This is the third article in our special series–Sales, Service, Taste–on how to develop a successful wine training program.
SALES: THE SECOND BOTTLE
Since 1983, when wine first exceeded beer and liquor sales in our restaurants, it has become increasingly important to take advantage of your customers’ keen interest in wine.
Customers who begin with wine in your lounge or bar seem more likely to order more wine at the dining room table than those who do not. This certainly represents a solid sales opportunity to offer these guests new and different wine selections with their dinner. This trend also suggests that a more aggressive attempt at merchandising wine in your bar can make suggesting wine easier for your waitstaff in the dining room.
If you decide to increase your emphasis on the wine in the lounge, here are some points to remember:
1. When ordered in the bar/lounge, wine is often one of the first impressions of the quality that your operation offers; make sure the wine you serve is a quality product.
2. Make sure you let the customer know that they are getting a recognized brand when it comes to house wine. Make an effort to pour house wines from the bottle. This shows that you’re proud of what you serve (a glass of red or white on a cocktail tray has no perceived quality or brand identity).
3. When in the lounge, try to pour wines from the bottle so that the customer can see the label. If the customer knows what they’ve been served in the lounge, it’s easier for them to request the same wine in the dining room.
One of the best ways to increase your average check is, of course, to sell more appetizers and desserts. Similarly with wine, the sale of that “second bottle’ can significantly increase profits. Here are some points to teach your sales staff that will enable them to sell the second bottle more easily:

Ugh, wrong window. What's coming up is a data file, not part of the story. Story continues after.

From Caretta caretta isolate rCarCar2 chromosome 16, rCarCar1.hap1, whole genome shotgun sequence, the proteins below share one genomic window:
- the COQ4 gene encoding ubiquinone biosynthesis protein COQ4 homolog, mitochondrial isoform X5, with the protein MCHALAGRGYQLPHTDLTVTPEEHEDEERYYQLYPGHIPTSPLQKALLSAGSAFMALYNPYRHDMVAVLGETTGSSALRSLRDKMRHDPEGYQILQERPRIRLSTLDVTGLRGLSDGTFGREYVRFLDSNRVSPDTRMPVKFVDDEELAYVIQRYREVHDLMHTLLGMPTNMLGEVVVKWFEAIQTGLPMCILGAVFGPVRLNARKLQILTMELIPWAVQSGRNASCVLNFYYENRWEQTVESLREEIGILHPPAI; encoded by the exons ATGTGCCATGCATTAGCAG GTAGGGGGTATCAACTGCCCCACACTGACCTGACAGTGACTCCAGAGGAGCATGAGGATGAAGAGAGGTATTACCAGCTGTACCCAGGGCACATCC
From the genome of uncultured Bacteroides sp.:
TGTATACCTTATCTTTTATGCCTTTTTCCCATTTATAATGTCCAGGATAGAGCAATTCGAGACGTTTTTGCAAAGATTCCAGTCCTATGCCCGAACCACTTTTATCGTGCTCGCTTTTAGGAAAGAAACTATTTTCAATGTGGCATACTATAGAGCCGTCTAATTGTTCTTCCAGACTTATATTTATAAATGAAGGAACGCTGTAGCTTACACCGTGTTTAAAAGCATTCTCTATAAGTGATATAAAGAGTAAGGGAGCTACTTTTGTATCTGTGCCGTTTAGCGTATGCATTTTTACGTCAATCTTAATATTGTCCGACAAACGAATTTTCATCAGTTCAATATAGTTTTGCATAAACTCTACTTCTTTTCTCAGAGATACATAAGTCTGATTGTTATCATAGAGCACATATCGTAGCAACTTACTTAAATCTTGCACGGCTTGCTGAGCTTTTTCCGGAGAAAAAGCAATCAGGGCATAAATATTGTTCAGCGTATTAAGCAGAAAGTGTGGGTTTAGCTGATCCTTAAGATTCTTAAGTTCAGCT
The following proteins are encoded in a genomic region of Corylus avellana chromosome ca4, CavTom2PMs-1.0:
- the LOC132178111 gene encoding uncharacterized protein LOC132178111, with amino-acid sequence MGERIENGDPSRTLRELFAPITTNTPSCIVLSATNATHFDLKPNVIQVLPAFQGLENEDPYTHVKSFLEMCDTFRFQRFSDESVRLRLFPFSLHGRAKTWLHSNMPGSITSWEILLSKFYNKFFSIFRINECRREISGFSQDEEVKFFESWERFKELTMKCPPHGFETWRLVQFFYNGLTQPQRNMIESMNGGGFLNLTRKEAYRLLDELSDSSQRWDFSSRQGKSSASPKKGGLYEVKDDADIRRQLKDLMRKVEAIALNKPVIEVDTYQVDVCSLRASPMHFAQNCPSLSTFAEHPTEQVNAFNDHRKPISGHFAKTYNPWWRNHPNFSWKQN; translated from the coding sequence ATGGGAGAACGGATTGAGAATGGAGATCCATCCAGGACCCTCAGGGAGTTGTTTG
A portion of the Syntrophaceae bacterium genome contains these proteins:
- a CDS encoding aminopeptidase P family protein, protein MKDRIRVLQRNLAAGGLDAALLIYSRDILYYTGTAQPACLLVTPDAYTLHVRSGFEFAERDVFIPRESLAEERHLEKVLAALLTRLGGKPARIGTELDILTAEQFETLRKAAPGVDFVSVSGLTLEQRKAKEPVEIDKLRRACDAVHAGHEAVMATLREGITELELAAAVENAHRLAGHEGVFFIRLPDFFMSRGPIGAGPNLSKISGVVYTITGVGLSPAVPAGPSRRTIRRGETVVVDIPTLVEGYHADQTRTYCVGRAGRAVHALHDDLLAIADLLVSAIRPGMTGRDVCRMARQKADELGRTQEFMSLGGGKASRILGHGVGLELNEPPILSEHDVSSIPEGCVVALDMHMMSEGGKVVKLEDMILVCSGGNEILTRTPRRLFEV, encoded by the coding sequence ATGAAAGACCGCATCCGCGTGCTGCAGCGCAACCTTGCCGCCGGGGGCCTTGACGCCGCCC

Obviously, the second bottle can’t be recommended until the customer has been served the first one. Stress the importance of taking the wine order with the food order. This way, the waiter can get the first bottle on the table as soon as possible.
In order to sell the second bottle, serve the first bottle with the appetizers so that a new wine can be suggested with the main course. In order to use “The Recommended Approach,’ you must train your staff how to create the opportunity to sell the second bottle. Once the fundamental technique is understood everyone will become more successful salespersons. Examine the appropriate steps to be taken.
Assume you’re serving a party of four persons who have just ordered a bottle of wine.
Make sure that your staff brings the bottle to the table first (before serving the appetizers). This gets everyone involved in tasting the wine.
Just before the main course is served, teach your staff to approach the table and pour the remaining wine into the glasses.
Have the staff then say . . . “Your dinner is almost ready to be served, would you like to try a different wine with the main course or perhaps you’d like to stay with another bottle of your first choice.’
By using the latter approach your staff will be much more successful in raising their average checks, not to mention their tips!
Remember, it all hinges on getting the first bottle served early, the second should soon easily follow.
SERVICE: HANDLING WINE
Good service in the restaurant is something that customers expect and usually receive. Exceptional service, especially when it comes to wine is what creates particular interest in your operation such that it becomes a “wine destintation.’
Your goal should be to have everyone who handles wine in the dining room, do it with an air of professionalism. Customers are not used to seeing professional wine service because most waitstaff persons haven’t been trained properly. Here, is your opportunity to polish your staff’s wine service skills and impress your clientele.
Basically what you need to do is to educate your waiters and waitresses as to what the customer likes and dislikes regarding the service of wine. Here are some things to focus on: